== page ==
A question we are increasingly being asked, by a range of international clients, is “Should I buy or lend in a given market?”
That this is such a common query reflects not just an increased recognition of the lateness of the cycle in many markets (and the strategic benefit of shifting from equity to debt as the likelihood of a cyclical downturn in values increases) but also the greater sophistication and breadth of mandate of many investors, who, with more diverse sources and strategies of capital to call upon, are not so strategically limited as perhaps was the case historically.
Providing a quantitative response to this question – one that goes beyond an “It depends”, in other words – has not been simple, in part because of a lack of data. Thankfully, with resources like our European Forecasting service and Debt Map, we are now in a position to be able to put some numbers in the gaps and produce something approaching a scientific answer.
For the largest office market in 20 European countries, we have created hurdle rates of return for ungeared equity investors and debt investors. For equity investors, this comprises the risk free rate plus a risk premium, which we have determined for each market. For debt investors the hurdle rate is calculated in the same way, except we adjust the risk premium on a sliding scale according to prevailing LTV. (For a 60% LTV we assign half the equity risk premium, adjusting this amount upwards as LTV rises, so that a 100% LTV loan would have 100% of the risk premium).
It is important to understand that the risk premia we assign to each market are our assumptions, and will not be appropriate for all investors, many of whom will have significantly different views dependent on current and historic exposure and experience – consequently, a degree of caution is advisable in interpreting and applying our findings.
The chart below compares the extent to which forecast debt and (ungeared) equity returns will exceed or fall short of hurdle rates of return over the next five years. Forecasts of equity performance are taken from our EMEA Forecasting Service. Forecasts of debt performance are sourced from the CBRE Debt Map.
A number of interesting conclusions and patterns emerge from this analysis. Firstly, a majority (12) of markets are forecast to out-perform at least one of their debt or equity hurdle rates, suggesting that investors with a flexible strategy have plenty of opportunity to choose from. And it must be remembered that the seven markets forecast to under-perform hurdle rates are by no means no-go areas; investment in debt or equity in these markets merely requires superior deal selection skills, since the market can’t be relied upon to do the heavy lifting. Or, of course, investors may have different risk premia (and therefore lower hurdle rates).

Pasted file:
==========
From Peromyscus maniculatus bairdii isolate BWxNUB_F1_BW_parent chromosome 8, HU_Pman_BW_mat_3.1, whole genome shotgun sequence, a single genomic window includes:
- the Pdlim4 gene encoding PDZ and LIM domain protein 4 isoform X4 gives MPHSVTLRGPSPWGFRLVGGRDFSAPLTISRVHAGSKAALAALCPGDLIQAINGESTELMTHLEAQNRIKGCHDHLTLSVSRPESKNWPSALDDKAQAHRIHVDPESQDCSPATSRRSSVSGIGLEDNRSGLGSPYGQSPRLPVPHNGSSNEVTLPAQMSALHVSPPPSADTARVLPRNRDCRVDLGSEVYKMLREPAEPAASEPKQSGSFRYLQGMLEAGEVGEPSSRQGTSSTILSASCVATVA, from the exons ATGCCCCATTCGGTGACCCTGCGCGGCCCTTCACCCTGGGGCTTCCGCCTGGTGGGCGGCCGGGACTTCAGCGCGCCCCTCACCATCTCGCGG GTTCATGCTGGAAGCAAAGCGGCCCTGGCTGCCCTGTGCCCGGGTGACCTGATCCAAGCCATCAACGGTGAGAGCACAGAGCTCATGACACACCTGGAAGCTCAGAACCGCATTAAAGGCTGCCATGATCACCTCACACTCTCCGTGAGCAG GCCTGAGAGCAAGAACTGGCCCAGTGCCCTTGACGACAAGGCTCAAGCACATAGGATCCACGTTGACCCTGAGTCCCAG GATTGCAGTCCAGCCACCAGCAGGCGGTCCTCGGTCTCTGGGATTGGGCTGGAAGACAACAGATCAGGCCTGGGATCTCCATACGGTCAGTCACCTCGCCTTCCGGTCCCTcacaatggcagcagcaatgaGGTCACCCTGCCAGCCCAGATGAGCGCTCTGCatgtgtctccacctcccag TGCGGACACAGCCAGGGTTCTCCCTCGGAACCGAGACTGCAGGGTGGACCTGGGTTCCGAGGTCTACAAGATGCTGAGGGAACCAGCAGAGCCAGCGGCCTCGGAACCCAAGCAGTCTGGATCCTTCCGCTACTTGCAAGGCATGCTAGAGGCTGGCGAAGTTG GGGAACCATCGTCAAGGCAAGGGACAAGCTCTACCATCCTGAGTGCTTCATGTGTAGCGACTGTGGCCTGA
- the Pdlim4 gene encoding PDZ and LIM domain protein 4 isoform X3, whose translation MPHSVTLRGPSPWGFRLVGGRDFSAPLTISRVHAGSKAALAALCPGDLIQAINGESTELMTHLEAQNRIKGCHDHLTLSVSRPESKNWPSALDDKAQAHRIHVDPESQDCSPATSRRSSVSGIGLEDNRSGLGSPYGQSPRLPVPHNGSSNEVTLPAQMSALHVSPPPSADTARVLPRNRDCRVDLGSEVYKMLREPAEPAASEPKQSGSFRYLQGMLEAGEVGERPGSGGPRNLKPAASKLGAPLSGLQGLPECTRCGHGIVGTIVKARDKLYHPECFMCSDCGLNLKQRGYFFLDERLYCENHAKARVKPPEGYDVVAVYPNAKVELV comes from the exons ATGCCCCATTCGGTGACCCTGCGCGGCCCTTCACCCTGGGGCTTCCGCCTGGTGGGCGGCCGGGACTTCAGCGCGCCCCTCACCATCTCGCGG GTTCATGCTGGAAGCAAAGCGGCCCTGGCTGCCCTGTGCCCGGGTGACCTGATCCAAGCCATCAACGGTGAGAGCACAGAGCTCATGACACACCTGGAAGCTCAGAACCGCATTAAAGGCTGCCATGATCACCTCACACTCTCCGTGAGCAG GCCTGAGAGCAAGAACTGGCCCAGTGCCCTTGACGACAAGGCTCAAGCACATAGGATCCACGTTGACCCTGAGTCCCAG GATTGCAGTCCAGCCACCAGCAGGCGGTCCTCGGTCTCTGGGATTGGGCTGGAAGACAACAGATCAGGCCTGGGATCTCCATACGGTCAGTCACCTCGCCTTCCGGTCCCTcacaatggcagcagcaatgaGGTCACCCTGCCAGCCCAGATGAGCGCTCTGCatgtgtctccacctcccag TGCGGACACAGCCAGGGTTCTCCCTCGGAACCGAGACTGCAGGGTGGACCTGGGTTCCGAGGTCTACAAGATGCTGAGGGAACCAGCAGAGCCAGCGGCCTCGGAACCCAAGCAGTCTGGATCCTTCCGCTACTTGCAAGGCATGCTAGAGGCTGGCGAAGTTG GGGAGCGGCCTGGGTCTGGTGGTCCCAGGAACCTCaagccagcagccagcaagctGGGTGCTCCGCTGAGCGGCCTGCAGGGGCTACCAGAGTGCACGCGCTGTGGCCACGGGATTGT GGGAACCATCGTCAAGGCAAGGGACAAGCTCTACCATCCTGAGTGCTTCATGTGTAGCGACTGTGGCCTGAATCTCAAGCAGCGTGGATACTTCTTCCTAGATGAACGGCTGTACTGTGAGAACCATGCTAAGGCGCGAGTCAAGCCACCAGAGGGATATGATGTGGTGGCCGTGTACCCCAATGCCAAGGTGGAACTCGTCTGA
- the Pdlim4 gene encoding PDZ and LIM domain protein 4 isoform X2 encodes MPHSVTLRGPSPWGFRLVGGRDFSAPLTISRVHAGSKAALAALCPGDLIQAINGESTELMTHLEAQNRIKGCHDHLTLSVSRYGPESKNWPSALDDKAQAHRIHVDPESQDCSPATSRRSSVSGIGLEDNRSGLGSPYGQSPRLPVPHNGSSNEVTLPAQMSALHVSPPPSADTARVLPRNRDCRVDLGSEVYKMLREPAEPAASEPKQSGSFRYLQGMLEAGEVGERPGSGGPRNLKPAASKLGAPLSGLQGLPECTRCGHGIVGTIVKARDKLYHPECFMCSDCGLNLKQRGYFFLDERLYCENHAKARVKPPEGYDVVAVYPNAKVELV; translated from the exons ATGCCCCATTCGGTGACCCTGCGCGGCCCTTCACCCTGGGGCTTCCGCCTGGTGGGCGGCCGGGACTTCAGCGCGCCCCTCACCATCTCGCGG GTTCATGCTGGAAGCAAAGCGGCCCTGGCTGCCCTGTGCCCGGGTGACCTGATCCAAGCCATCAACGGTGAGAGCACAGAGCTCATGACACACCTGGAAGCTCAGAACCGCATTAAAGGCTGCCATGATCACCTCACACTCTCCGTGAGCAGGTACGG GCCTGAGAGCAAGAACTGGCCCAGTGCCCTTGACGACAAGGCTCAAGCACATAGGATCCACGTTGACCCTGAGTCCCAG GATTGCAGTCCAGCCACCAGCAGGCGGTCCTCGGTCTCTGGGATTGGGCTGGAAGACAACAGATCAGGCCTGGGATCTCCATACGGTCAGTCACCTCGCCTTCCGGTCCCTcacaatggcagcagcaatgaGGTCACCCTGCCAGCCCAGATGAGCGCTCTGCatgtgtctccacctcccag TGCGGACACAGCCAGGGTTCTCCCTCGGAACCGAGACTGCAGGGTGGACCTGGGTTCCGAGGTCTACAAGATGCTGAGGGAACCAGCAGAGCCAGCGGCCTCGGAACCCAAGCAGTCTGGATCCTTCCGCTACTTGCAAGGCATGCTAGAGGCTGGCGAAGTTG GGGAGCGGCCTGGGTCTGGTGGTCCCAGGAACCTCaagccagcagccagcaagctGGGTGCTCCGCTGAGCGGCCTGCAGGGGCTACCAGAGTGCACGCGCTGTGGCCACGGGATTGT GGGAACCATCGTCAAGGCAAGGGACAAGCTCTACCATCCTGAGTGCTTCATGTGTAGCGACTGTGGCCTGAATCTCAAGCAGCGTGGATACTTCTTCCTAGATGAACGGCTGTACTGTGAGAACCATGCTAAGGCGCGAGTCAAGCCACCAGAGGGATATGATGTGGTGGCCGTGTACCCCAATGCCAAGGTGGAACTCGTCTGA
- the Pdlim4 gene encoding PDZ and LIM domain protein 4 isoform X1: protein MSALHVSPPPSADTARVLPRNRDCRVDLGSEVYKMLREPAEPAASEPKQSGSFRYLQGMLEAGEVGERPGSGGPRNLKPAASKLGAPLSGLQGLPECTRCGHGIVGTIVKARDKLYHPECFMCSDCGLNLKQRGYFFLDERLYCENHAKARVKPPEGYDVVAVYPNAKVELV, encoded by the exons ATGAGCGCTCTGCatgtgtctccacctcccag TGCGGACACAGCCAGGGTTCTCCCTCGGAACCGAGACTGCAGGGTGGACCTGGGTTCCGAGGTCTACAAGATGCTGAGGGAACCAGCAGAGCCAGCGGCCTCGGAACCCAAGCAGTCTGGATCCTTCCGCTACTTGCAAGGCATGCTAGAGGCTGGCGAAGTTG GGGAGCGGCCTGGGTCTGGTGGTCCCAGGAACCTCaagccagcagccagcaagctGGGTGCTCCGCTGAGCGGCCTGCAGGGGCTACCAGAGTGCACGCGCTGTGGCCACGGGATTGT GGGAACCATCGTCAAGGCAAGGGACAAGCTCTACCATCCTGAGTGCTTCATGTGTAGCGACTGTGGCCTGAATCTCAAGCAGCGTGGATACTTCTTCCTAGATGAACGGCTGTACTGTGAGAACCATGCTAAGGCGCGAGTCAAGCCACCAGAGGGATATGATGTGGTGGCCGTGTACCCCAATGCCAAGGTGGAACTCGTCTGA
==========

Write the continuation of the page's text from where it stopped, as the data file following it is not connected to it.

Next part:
Secondly, it is not the case that – as is often supposed – markets that are good for equity are bad for debt, and vice versa. If this were true, then all of the data points would be in either the top left or bottom right quadrants; in fact, a majority (14) are not. This shows that it is perfectly possible for markets to be simultaneously attractive (and unattractive) for both equity and debt alike.
Thirdly, there are six markets that are forecast to deliver above hurdle rate returns for both equity and debt. These include the three largest markets – London, Paris and Frankfurt – as well as Copenhagen, Oslo and Vienna. While there are some common themes uniting these markets, such as low risk premia (as indicated by the size of the data point) and low prevailing senior debt LTV (as indicated by the shading of the data point), these are not universally the case. And while many of the eight markets forecast to under-perform both debt and equity hurdle rates have high risk premia and high prevailing senior debt LTV, again this is not always the case.
Equity and Debt Performance Versus Hurdle Rate, Prime Offices
This analysis gets us closer to scientifically answering the question posed to us by the multi-strategy investor. But as caveated above, our risk premia will not apply to all investors, and a market under-performing at the average level need not dissuade an investor from selectively identifying opportunities that will deliver against hurdle rates. And then of course there are the curve balls; if the client on the other end of the phone happens to be a Korean investor, currently enjoying a positive carry from currency hedging of over 150bps, then very suddenly all bets seem to be on.
Our analysis shows that there are still interesting areas to invest in across the market, despite the late cycle conditions we are currently experiencing. It is though vital that to capture all opportunities investors are as flexible as they can be in their approach and consider debt as an asset class worthy of attention, depending on the market context.
By Richard Dakin, Managing Director, EMEA, Capital Advisors & Dominc Smith, Head of Real Estate Debt Analytics, CBRE.